Earning a commission is not wrong; but regulators increasingly want consumers to access proper advice, before buying products. Seen in this light, it would make sense. It’s time for financial advisors to change; to adapt to the new, emerging environment of advisory. Done right, it will not only work well for everyone, it will be immensely satisfying as well. Also, my personal experience is that people are willing to pay remunerative fees , if they know they can implicitly trust their advisor & if the advisor offers true value.
The incidental advice was another aspect of IA Regulation that was being loosely interpreted. Some interpreted that if the income from advisory was not significant, then the advisory practice itself is incidental. Some others felt that if they do not collect fees, then it can be termed incidental. Some Professionals like CAs felt that any advice they offer along with their practice as a Chartered Accountant, was incidental. Now, the speculation surrounding incidental advice has been put to rest. Anyone who wants to provide advice needs to register with SEBI.
SEBI also wants to curtail the loose use of the term Independent Financial Advisor / Wealth Advisor, by distributors. Those wanting to use such appellation now need to register. Those wanting to continue distributing products would need to use the term Mutual Fund Distributor.
There is again consternation about the fact that the Distributor would still have to provide a certain level of advice, but is not allowed to do so, as a Mutual Fund Distributor. My understanding is that the distributor can do need-satisfaction selling. He could match client needs with the appropriate product benefits, which in their case would be satisfactory discharge of duty.
An advisor on the other hand would need to understand the needs, goals and their timing, analyse the client’s situation, look at their risk bearing ability, examine alternative strategies and finally come up with appropriate asset allocation & specific product options. These two are entirely different.
There was also uncertainty surrounding automated advice, also called Robo Advisory. The consultation paper specifies that any automation including Robo Advisory is fine to use in an advisory practice. It also recognizes the potential for Robo advisory to deliver advice in a cost effective manner.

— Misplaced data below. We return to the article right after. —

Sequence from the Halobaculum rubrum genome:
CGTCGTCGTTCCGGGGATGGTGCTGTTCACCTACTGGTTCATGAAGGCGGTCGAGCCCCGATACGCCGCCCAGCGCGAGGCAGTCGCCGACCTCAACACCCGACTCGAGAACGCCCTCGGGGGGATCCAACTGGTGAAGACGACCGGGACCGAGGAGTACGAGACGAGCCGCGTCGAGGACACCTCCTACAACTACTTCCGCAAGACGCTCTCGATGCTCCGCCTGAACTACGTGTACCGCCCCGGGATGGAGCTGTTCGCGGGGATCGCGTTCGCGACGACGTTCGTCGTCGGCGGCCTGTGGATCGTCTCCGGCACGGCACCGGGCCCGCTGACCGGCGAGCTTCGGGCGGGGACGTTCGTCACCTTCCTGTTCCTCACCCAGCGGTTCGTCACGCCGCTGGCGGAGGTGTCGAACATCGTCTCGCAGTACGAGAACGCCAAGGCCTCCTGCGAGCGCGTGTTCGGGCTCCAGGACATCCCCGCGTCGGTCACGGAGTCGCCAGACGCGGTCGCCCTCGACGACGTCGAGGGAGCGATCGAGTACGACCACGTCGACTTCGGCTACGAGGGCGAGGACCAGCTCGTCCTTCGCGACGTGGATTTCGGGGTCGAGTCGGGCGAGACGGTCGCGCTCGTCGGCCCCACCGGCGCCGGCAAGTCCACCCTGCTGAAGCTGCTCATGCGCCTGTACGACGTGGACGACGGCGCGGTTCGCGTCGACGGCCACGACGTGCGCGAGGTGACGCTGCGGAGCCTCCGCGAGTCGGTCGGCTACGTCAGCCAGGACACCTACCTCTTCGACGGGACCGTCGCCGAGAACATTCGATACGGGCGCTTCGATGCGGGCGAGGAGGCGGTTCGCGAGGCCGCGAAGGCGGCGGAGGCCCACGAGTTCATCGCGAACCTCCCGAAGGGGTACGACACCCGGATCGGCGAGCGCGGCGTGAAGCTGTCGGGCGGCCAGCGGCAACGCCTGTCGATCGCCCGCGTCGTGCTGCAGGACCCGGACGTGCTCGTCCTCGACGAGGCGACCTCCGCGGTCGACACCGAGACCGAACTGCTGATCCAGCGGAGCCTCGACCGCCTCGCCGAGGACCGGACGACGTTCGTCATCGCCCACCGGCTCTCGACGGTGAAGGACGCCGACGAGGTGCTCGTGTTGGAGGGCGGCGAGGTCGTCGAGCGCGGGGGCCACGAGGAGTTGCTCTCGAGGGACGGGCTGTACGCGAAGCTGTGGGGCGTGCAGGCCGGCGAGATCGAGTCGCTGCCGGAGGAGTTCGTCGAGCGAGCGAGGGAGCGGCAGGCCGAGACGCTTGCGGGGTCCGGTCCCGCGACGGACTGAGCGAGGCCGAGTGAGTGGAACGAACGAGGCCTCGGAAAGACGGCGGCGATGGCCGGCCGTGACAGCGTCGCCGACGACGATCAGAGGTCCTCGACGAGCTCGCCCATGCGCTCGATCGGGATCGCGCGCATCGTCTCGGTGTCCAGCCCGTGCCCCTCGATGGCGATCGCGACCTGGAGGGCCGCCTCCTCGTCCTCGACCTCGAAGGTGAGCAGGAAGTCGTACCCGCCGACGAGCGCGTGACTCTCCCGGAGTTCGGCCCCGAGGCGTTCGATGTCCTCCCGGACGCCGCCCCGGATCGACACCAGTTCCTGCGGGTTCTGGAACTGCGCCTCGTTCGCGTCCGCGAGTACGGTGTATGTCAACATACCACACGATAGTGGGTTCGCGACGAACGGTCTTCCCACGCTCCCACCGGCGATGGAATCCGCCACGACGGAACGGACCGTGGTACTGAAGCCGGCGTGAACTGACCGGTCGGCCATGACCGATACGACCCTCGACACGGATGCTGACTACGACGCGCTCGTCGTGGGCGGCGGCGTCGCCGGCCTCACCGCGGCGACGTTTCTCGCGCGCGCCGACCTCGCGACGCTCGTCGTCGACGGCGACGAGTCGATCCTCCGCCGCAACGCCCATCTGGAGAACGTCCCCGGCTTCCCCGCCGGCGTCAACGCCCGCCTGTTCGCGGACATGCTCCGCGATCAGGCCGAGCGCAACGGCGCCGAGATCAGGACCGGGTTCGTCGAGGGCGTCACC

Robo advisories or any hybrid models providing advice, need to be compliant of IA Regulations. The paper also specifies various controls for such automated tools used for advice or leading to advice – such tools need to be fit & suitable for the intended client set, proper disclosure on how the tool works & comprehensive system audits need to be complied with. It also clearly specifies the importance of validating the integrity & fidelity of the output delivered vs what they should be delivering.
SEBI has been wanting to ensure that the. Feeonly advisory catches up among the public in their best interests. To help the advisors and incentivise the clients to seriously consider coming to an advisor, thee the client pays to a RIAshould be tax deductible. In other countries where RIAs are present, such an incentive is being given. This would go a long way in pushing the advisory profession in the right direction.
This iteration offers many other clarifications & directives which make for a much more robust IA regulation. The direction is now clear. Focus on Advisory, fiduciary standard, proper segregation of functions & lowering the cost to the clients have been given a pride of place in these regulations. The loopholes which were sought to be exploited have been largely plugged.
The regulation had been abused in the past. Many wanted the respect of being a RIA, but wanted to continue their distribution business. Others wanted to be distributors but wanted to offer “incidental” advice, without complying with the regulations. Both these have become much more difficult now. One needs to define what business one is doing – distribution or advisory. This clarity is actually a good thing for everyone – the customers, distributors & advisors.